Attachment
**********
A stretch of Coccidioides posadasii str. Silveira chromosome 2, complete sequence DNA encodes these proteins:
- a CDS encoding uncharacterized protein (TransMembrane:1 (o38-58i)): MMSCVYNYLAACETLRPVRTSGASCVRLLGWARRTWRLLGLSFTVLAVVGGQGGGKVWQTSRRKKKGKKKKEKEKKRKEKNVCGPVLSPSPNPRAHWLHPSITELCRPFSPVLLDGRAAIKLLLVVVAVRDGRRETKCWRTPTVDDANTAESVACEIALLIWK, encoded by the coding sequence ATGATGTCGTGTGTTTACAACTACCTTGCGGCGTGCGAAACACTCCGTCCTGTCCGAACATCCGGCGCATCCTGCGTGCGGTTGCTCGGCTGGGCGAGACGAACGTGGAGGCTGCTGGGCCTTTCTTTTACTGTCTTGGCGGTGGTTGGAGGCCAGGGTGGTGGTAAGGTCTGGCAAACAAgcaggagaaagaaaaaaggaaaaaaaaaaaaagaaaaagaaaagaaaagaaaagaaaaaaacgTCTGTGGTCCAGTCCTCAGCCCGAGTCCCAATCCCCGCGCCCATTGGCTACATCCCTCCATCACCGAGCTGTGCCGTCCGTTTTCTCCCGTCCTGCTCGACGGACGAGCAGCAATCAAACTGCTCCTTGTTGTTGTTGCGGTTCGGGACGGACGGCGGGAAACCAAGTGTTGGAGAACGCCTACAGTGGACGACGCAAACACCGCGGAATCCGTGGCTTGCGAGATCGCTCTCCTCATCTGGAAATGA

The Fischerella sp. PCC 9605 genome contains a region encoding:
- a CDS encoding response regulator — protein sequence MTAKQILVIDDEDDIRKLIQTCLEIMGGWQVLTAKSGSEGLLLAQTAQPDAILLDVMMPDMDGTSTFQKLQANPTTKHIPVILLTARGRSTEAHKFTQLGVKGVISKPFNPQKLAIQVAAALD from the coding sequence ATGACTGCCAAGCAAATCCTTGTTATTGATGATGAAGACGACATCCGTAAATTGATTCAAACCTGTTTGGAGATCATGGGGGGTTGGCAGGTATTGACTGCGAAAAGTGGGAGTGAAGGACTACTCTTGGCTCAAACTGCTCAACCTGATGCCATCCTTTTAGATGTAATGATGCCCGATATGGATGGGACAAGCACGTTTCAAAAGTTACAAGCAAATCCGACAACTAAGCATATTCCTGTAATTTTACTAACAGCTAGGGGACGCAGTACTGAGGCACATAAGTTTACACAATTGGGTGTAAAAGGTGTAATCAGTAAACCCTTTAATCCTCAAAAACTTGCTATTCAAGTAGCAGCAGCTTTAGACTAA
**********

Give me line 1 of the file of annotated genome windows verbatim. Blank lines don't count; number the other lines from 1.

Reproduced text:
A stretch of Coccidioides posadasii str. Silveira chromosome 2, complete sequence DNA encodes these proteins: